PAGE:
This was my first waterfall experience in Hamilton and only the second in Canada (Niagara Falls was the first of course!).
I could not get close to photographing the waterfall itself from the front, partly due to lack of determination and partly because I did not want to hold back others with my enthusiasm for a good photograph.
The best close up I could get:
Later when I went back near the top of the fall, I saw a ‘proper’ photographer with his tripod and all the right gear standing near the front of the fall and snapping away pictures of the fall. I wish for all the right things too.
As we walked the stretch of the Bruce Trail that goes along the Grindstone Creek, the green was very green, the air fresh and the flow of the creek was soothing to the spirit.
If I could, I would go here every weekend!
I’ve been working five days a week at the coffee chain. I find my words and creativity drowning and on weekends if I allow them, they come back to the surface – still alive.
I was looking at trees out of a bus window one of the previous days and realized how two trees growing in the shade of each other often look like one tree, but with two trunks.
Here’s a love quote (partly relevant to the earlier thought):
“Love is a temporary madness. It erupts like an earthquake and then subsides. And when it subsides you have to make a decision. You have to work out whether your roots have become so entwined together that it is inconceivable that you should ever part. Because this is what love is. Love is not breathlessness, it is not excitement, it is not the promulgation of promises of eternal passion. That is just being “in love” which any of us can convince ourselves we are. Love itself is what is left over when being in love has burned away, and this is both an art and a fortunate accident. Your mother and I had it, we had roots that grew towards each other underground, and when all the pretty blossom had fallen from our branches we found that we were one tree and not two.”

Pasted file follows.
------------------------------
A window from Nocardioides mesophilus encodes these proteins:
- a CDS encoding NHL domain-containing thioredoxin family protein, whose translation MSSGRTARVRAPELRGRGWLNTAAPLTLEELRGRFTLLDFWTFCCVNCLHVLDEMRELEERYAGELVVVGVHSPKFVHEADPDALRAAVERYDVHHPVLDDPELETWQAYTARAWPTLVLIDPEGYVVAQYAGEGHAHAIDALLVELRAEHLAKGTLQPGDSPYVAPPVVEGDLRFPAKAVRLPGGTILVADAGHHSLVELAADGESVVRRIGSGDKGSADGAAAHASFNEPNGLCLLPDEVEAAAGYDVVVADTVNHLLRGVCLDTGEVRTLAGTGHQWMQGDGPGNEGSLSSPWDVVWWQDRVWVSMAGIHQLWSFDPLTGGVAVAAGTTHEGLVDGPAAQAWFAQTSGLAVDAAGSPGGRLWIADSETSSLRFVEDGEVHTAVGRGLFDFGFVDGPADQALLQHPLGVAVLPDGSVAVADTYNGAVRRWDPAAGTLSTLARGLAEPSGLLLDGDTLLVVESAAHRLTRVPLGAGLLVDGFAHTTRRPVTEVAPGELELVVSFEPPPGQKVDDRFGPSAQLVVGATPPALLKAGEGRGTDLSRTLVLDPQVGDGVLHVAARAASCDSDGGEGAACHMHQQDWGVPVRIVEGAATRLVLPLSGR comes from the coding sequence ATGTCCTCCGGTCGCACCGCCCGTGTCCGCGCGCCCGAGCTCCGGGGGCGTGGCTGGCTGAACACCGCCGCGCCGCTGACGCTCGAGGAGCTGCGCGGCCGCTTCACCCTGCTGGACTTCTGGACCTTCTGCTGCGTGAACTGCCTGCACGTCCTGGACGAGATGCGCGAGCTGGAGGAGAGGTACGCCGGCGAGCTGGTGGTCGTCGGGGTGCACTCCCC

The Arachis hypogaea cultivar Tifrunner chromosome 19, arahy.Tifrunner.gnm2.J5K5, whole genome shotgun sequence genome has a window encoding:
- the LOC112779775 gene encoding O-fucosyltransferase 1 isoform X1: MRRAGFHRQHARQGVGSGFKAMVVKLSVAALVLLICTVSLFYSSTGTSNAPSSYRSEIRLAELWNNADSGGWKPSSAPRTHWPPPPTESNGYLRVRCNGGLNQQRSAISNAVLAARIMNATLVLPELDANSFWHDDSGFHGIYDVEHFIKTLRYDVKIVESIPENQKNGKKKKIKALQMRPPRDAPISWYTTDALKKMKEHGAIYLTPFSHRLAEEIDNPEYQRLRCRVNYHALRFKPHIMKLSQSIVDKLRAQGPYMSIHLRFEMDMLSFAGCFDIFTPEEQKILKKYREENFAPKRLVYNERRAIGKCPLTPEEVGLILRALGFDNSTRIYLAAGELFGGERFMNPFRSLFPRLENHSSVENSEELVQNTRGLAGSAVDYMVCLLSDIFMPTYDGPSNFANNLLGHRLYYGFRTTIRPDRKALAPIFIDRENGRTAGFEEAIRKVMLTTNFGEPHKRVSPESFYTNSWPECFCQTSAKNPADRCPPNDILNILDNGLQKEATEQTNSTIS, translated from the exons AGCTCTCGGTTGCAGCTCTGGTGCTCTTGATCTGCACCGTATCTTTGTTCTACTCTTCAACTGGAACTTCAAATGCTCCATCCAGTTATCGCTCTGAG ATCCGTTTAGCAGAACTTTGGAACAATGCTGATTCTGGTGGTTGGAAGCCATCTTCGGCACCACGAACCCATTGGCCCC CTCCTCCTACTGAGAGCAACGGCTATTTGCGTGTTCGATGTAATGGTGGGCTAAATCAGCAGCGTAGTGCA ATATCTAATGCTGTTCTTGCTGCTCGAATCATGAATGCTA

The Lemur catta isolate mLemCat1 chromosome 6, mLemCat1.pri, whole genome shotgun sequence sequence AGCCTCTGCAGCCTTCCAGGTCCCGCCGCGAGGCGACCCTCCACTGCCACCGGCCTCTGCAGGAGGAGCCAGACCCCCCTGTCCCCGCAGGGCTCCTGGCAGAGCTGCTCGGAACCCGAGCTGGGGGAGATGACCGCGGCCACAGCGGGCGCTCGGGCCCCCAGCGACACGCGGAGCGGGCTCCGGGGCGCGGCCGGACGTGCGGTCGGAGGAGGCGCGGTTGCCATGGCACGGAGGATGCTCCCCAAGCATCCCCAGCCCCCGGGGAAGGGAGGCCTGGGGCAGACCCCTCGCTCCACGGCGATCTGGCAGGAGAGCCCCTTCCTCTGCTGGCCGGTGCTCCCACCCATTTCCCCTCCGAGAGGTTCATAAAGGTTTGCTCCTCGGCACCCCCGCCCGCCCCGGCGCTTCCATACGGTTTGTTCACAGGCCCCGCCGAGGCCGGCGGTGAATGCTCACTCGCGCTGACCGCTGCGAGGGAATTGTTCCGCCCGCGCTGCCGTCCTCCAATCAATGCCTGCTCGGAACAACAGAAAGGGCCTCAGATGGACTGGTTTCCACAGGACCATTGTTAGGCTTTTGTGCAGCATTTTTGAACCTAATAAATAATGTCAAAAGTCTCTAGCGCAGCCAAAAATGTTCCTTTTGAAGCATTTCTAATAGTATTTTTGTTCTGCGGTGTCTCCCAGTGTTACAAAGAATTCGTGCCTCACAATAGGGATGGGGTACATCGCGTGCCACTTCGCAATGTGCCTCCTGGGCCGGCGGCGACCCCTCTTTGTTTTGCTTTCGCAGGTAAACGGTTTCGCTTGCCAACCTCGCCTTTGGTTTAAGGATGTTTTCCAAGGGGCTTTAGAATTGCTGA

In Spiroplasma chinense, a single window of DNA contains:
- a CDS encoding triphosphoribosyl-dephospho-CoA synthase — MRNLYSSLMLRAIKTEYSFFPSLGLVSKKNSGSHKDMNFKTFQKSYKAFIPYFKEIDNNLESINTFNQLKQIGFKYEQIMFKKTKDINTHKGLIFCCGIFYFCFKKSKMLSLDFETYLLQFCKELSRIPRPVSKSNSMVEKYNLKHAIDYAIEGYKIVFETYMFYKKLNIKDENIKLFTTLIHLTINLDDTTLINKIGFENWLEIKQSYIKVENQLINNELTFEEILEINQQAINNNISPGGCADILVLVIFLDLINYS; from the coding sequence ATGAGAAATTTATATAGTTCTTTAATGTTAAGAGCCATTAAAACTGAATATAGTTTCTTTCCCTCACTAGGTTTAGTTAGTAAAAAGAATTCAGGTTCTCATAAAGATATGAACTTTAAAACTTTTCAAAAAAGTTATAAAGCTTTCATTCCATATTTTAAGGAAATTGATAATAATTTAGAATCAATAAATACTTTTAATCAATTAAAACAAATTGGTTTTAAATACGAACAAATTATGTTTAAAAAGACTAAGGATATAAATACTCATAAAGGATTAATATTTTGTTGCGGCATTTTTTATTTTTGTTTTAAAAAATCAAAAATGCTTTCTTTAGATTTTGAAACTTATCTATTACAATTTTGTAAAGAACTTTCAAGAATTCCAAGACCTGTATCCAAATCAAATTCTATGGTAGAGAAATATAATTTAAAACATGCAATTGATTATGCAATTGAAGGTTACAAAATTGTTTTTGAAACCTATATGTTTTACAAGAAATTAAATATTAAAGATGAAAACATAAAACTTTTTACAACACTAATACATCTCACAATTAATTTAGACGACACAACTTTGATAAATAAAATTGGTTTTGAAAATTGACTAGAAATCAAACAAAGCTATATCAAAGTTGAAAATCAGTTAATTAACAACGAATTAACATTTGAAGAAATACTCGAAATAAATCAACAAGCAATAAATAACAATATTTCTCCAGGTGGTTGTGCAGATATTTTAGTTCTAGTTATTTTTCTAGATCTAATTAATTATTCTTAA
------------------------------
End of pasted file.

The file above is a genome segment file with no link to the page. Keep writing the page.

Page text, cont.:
We are snowed in, here in Canada. My sibling, 13 years of age, says he hates the snow. Says it’s polluted with chemicals (seems he took the school lesson on pollution to heart).
A friend 33 years of age asks if the kids played outside in the snow. Says that was a favorite thing to do and it was exhilarating to throw balls of snow at each other.
I look out of the window at the snow that’s falling and play guitar for four hours straight. At 23, I am regaining the ‘child’ in me.
The children at home don’t look outside. The blinds are closed and the backs are turned. They do their homework for most of the day.
The photos are of their cousins in Sri Lanka. They run, smile, and throw sticks at nothingness. There might be some pollution in the paddy fields.
I don’t know what’s the point of this blog post. Except, maybe; If I ever have a kid myself, I would like them to have access to the natural world. I will take them out, show them that screens aren’t the only places to find play.